Dragonflies and Damselflies

Erik X

EOS RP
Jul 26, 2013
379
610
Sweden
Got this guy today, it was obviously checking out my camera gear and came within minimum focus distance several times. I have already realized that I am too slow..

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The yellow-spotted darter looks like some kind of russian tank..

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And an almost sharp ruddy darter..

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privatebydesign

I don't preorder, I'm not a paid beta tester!
Jan 29, 2011
8,861
2,792
120
Well I don't want you guys to have all the fun! Here is my first attempt at free flying dragonflies, not as good as most here but it was fun to play with the AF settings to see how it would work under a very different to my normal shooting style. He/she was going around and around above my swimming pool in a fairly regular pattern though it didn't have any features it was using, so no plant head or twig to prefocus on. The black is just shade of a bush way in the distance.

If it helps anybody here is where I set everything, 1DX MkII, 300mm f2.8 IS. 1/3200 sec, f2.8, iso 800, manual exposure mode as the differing background kept leading to bad dragonfly exposures, lens set to 2.5-6 meter focusing limits to speed up mis-steps, all three AF variables set to max plus value, I used single point center as acquisition spot then let the AF try to keep up with it. It was an ambient around 90ºF so it had a ton of energy and was very fast and erratic. It is a good sized crop unfortunately.

I believe it is a Golden Winged Skimmer (Libellula auripennis) but am happy to stand corrected.

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Jack Douglas

CR for the Humour
Apr 10, 2013
6,609
1,970
Alberta, Canada
Scott, I appreciate the settings comment. So was it all AF points starting with the center? I like to use single spot but realize it's virtually hopeless in shots like these.

Jack
 

privatebydesign

I don't preorder, I'm not a paid beta tester!
Jan 29, 2011
8,861
2,792
120
Scott, I appreciate the settings comment. So was it all AF points starting with the center? I like to use single spot but realize it's virtually hopeless in shots like these.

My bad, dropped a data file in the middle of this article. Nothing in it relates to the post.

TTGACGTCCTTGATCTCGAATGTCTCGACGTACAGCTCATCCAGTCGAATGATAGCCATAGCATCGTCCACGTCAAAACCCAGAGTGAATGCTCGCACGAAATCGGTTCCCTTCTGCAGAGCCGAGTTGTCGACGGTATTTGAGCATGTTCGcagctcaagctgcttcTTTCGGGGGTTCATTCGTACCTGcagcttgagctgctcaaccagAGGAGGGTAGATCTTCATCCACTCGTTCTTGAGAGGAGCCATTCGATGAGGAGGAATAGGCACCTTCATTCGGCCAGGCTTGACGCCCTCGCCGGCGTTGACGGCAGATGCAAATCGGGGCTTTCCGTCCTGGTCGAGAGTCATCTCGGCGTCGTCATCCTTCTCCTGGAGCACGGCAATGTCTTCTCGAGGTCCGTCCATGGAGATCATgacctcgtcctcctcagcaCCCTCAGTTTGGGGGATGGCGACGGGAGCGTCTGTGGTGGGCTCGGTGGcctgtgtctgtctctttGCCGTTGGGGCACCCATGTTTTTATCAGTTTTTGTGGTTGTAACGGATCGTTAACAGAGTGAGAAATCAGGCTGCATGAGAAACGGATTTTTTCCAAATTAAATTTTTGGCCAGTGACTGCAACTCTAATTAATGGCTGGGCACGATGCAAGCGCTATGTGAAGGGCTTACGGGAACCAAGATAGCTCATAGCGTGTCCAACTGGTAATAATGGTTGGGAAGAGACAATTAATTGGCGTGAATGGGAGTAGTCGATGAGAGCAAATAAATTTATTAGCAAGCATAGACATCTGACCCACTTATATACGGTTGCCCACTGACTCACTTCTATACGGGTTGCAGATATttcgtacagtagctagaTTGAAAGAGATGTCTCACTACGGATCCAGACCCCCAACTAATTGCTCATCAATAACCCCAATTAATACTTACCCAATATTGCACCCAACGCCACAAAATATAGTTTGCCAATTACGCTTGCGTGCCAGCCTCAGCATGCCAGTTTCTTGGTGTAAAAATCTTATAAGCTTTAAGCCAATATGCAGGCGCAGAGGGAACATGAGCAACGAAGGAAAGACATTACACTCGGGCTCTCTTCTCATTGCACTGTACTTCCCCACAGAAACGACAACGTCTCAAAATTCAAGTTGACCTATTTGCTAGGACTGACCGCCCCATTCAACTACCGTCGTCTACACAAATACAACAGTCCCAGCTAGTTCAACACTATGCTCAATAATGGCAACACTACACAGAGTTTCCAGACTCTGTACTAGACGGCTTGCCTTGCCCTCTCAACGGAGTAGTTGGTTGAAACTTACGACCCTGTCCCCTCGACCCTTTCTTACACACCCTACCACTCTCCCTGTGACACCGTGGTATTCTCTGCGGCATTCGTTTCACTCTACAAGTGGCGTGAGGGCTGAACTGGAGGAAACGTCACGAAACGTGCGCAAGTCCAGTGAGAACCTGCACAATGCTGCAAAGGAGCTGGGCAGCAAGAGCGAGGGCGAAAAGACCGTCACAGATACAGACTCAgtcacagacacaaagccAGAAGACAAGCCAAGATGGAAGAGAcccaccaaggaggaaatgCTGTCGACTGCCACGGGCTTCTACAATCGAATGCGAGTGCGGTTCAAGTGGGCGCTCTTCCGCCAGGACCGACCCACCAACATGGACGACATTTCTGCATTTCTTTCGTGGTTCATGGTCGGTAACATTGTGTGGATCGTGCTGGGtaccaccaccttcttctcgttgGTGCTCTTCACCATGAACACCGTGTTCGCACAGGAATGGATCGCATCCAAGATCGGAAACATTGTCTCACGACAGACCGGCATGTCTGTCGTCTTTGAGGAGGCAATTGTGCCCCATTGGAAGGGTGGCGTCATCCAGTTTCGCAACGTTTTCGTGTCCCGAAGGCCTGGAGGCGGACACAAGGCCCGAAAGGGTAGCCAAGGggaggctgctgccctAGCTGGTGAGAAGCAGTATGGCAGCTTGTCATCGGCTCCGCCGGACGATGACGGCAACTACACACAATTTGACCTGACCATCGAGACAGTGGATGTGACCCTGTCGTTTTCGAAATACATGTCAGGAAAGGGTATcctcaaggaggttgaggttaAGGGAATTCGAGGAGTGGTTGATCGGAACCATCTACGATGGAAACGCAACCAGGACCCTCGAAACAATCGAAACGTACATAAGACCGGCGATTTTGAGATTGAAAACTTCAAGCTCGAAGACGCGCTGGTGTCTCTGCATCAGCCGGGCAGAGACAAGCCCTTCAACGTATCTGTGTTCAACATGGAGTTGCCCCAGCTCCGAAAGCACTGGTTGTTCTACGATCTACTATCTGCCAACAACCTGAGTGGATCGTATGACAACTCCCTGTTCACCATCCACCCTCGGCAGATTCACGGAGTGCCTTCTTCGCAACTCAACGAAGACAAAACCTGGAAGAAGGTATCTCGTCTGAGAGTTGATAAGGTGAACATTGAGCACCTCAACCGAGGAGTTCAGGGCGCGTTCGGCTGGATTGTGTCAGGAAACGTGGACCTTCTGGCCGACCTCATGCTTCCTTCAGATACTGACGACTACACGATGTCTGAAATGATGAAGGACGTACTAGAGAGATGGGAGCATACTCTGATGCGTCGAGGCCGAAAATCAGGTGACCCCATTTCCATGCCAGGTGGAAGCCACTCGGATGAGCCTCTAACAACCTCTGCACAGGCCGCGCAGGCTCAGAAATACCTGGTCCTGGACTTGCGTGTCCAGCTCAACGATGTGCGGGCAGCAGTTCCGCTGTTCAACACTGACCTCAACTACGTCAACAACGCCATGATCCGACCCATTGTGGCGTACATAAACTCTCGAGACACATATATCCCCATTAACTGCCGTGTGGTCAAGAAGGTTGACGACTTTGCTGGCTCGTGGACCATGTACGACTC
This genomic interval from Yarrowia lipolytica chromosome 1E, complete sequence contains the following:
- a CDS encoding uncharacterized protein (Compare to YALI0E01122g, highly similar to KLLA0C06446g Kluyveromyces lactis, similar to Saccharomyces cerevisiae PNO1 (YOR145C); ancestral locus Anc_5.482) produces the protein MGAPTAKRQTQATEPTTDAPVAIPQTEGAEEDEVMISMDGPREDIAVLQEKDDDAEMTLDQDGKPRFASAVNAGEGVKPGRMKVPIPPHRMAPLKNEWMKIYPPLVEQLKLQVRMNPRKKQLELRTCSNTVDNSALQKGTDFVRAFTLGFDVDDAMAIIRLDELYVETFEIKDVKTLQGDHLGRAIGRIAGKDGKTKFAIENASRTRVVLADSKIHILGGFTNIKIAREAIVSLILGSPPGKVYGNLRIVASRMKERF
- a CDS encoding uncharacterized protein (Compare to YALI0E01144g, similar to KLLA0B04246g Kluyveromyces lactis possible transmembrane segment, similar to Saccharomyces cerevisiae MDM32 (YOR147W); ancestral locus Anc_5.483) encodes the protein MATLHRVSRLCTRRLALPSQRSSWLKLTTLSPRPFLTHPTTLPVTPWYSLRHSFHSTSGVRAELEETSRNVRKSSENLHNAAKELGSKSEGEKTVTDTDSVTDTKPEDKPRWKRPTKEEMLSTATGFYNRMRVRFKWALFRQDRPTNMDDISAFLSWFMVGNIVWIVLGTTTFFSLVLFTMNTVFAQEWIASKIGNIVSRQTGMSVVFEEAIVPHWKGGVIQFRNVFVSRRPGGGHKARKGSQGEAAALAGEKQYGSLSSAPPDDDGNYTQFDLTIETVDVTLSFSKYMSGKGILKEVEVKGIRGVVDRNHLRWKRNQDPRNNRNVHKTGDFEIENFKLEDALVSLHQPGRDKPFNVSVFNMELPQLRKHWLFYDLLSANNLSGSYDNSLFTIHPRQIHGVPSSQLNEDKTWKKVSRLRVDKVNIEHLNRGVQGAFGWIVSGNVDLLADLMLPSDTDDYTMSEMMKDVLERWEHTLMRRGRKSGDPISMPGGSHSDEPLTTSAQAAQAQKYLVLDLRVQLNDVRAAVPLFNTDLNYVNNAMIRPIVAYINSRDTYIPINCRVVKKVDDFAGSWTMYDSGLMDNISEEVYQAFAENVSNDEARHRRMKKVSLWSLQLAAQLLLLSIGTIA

Jack
Hi Jack, yes all points active with the center one as an acquisition point. It actually did better than I expected as the darn thing was certainly very active. I only tried it because of this thread and the lens was on the camera and I could see it buzzing about from inside. I might try again when it is a bit earlier or where they have a stop and start point, either that or drink more coffee to match their reaction times

When all the AF settings are set to max plus the spot dances around as fast as the dragonflies do, just not always in step!
 

Jack Douglas

CR for the Humour
Apr 10, 2013
6,609
1,970
Alberta, Canada
Hi Jack, yes all points active with the center one as an acquisition point. It actually did better than I expected as the darn thing was certainly very active. I only tried it because of this thread and the lens was on the camera and I could see it buzzing about from inside. I might try again when it is a bit earlier or where they have a stop and start point, either that or drink more coffee to match their reaction times

When all the AF settings are set to max plus the spot dances around as fast as the dragonflies do, just not always in step!
Pretty much what I try to do. I have the back button programmed with complete camera settings that are aimed at being ready for that spur of the moment flight shot, which has helped me on occasion. Shutter is single spot. Right now I also occasionally use the other back button for an alternate AF - usually spot with surround. I love the choices between shutter and back button since they take zero thought and virtually zero time.

It always ticks me off a bit that Canon will only give me such features in a lower MP 1 level camera and so I await the higher level R to see they'll be up to their old tricks again. Can't they get it through their head that we want the features AND more pickles! Surely, they could incorporate high speed and lower speed modes in a single camera.

Jack
 

Erik X

EOS RP
Jul 26, 2013
379
610
Sweden
Autofocus, what is that? :p I have given up such things.. Can't keep any of the center AF boxes on the target, they are too fast for me.. :rolleyes:
 

AlanF

Stay alert, control the camera, save photos
Aug 16, 2012
6,857
5,922